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3 Essential Lessons We Investors Can Learn from Top Winemakers

“It takes 10 years to learn from the vineyard, and another 10 years to learn the wine from that vineyard.” — James Molesworth

Metaphors and analogies are powerful teachers and offer behavioral adhesiveness. In other words, the ideas and lessons they present stick in our memory, and can thus more easily become part of our routines. Sports metaphors are everywhere, but I believe this analogy of investors and winemakers is also extremely powerful.

James Moleworth’s perspective introductory quote is based on his career over three decades in the wine industry. Similarly, my own decades as a full-time investor yield a similar axiom. Not as frighteningly long term as his ten-and-ten perspective, but nevertheless, mine is perhaps closer to five-and-five.

If a winemaker can take two decades to hit a really consistent stride and produce top tier wines, investors who aspire to produce consistent out-performance and profits must also embrace a willingness to play the long game. Hence, keep in mind these three essential lessons:

  1. Investors should accept that their initial learning and growing phase will take years. Achieving mastery is worth the effort, but you don’t get vaccinated with that ability in a one-day seminar. You must experience the seasons of the market and appreciate how you react to bullish, neutral, and bearish scenarios. During these years, you are blending disciplines, tinkering with your methodology, and beginning to demonstrate competence. Yes, you are mastering the vineyard. A vineyard of your investments.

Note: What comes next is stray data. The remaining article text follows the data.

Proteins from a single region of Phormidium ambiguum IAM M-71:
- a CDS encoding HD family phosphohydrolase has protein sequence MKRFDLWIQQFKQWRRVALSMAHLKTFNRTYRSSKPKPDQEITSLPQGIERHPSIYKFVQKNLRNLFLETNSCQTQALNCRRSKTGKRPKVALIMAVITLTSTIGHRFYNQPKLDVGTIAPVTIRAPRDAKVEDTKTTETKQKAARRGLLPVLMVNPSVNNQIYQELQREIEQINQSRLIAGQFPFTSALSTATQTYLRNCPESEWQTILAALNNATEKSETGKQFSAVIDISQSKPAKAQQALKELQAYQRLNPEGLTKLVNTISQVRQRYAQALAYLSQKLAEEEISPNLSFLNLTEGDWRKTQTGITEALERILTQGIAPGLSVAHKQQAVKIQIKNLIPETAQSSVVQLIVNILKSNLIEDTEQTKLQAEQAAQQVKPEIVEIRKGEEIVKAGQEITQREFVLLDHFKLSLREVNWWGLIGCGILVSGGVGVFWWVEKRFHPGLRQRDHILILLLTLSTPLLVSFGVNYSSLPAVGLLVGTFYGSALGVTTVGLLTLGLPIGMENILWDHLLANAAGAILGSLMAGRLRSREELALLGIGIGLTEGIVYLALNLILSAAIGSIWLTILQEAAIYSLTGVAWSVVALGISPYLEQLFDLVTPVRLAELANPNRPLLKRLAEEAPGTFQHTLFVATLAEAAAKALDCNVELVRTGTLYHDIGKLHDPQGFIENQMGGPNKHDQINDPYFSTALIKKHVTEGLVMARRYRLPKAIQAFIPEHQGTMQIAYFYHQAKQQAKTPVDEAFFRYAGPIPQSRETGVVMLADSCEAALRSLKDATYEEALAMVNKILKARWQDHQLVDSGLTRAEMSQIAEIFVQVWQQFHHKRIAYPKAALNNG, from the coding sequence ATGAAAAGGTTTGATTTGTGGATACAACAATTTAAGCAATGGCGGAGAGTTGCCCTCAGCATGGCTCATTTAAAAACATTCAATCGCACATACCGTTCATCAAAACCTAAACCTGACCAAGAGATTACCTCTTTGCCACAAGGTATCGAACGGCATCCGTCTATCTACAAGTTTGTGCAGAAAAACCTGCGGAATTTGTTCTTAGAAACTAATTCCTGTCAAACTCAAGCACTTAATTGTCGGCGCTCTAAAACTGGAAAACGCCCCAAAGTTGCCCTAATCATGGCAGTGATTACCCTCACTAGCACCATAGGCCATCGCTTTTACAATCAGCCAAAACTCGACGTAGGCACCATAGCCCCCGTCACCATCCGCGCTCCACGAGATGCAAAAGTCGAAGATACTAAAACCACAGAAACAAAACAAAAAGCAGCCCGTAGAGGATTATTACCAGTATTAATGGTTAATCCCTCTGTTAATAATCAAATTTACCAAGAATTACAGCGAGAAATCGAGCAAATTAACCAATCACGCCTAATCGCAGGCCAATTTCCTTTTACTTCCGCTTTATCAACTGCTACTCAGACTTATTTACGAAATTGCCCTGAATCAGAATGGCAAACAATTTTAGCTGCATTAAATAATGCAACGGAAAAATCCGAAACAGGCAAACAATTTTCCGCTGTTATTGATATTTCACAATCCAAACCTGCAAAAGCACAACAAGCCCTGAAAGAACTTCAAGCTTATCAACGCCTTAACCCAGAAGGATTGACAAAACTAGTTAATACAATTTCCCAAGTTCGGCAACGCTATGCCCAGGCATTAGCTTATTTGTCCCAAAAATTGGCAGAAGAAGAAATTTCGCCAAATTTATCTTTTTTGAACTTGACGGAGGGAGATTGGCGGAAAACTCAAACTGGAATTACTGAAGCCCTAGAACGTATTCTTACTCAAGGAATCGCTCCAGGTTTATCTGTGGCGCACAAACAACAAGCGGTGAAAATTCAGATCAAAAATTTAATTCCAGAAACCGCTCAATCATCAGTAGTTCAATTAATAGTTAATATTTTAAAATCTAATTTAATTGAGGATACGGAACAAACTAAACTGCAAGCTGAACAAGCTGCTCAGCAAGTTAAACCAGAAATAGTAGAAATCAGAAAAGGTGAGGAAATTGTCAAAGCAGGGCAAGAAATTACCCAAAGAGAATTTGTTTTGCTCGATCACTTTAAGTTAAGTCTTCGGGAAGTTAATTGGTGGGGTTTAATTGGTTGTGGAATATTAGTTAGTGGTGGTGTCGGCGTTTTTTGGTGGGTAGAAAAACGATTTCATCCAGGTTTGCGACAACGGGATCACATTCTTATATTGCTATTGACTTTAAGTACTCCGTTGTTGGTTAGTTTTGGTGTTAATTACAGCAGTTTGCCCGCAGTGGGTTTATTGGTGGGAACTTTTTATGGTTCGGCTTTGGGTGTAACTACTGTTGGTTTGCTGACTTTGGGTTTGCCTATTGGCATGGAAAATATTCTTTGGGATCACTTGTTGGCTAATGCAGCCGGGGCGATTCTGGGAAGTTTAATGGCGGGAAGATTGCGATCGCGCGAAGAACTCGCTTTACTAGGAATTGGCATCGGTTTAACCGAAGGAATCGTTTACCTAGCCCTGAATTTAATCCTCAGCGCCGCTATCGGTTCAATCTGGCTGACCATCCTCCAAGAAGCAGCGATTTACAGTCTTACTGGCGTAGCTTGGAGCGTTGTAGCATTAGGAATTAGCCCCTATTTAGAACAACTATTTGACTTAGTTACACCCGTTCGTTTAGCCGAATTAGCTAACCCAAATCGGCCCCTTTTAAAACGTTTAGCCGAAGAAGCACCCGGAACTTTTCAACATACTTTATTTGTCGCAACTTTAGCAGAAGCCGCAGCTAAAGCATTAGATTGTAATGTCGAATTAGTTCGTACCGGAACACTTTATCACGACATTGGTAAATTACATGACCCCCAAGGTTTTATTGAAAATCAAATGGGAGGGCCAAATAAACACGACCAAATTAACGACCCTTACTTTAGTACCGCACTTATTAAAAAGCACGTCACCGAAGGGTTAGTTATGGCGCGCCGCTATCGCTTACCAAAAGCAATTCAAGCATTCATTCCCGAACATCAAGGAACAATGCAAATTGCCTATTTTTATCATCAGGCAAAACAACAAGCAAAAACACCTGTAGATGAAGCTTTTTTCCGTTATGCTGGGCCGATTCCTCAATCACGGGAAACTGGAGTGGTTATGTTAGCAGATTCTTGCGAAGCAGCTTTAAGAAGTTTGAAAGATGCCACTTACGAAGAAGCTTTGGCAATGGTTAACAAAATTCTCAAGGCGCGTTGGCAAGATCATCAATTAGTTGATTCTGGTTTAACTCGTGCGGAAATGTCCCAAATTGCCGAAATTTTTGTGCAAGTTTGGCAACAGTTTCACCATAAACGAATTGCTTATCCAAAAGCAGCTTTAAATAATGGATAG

2. Next, you move into the winemaker phase. You are harvesting what you learned. Like fine wine, successful investors can only be replicated with age. Of course, you need appropriate grapes to provide your foundation. But with each passing season in the markets, your wine (aka your skill set) will age and mellow, and you’ll begin bottling out-performance and consistent profits. This is very akin to the passage of top-tier winemakers. If you aspire to consistent outperformance as an investor, you too must be willing to take a similar journey. I often paraphrase this quote: “I worked all those years to become an overnight success.”As both an investor and connoisseur of fine wines, I want to assure you that both passages are worth the effort — truly!
  3. The third and final lesson is really the umbrella beneath which all this resides. The axiom is simple. Play the long game. Your portfolio will be healthier. Life will indeed be better.
“An investor who has all the answers doesn’t even understand the questions. Success is a process of continually seeking answers to new questions” — Sir John Templeton

Sir Templeton certainly played an exquisite long game. Now, here’s a bonus addendum that’s totally separate from the three essential lessons above. Writing this blog has put me in a wine frame of wine! I’ve always maintained that wine journalists such as James Molesworth should teach college literature classes, because they are some of the best wordsmiths out there. These are a few hypothetical examples of how talented writers might describe bottles of vino:

  • This wine is broad in feel but not lacking in cut.
  • It’s lushness doesn’t sacrifice it’s racy edge.
  • It’s bracing with hints of youthfulness buried there.
  • Expressive waves harnessed in this elixir.
  • A plump kiss inlaid seamlessly within the bottle.
  • It’s overt personae glistens with purity yet lurking beneath is a polished sophisticated racy element.
  • It forms a tensile matrix steep in feel yet laced with bravado.
  • It’s taut and coiled with much energy in reserve.
  • The vibrant bristling core that hasn’t unwound yet.
  • It sings beguiling notes expressing a hedonistic overall manner.

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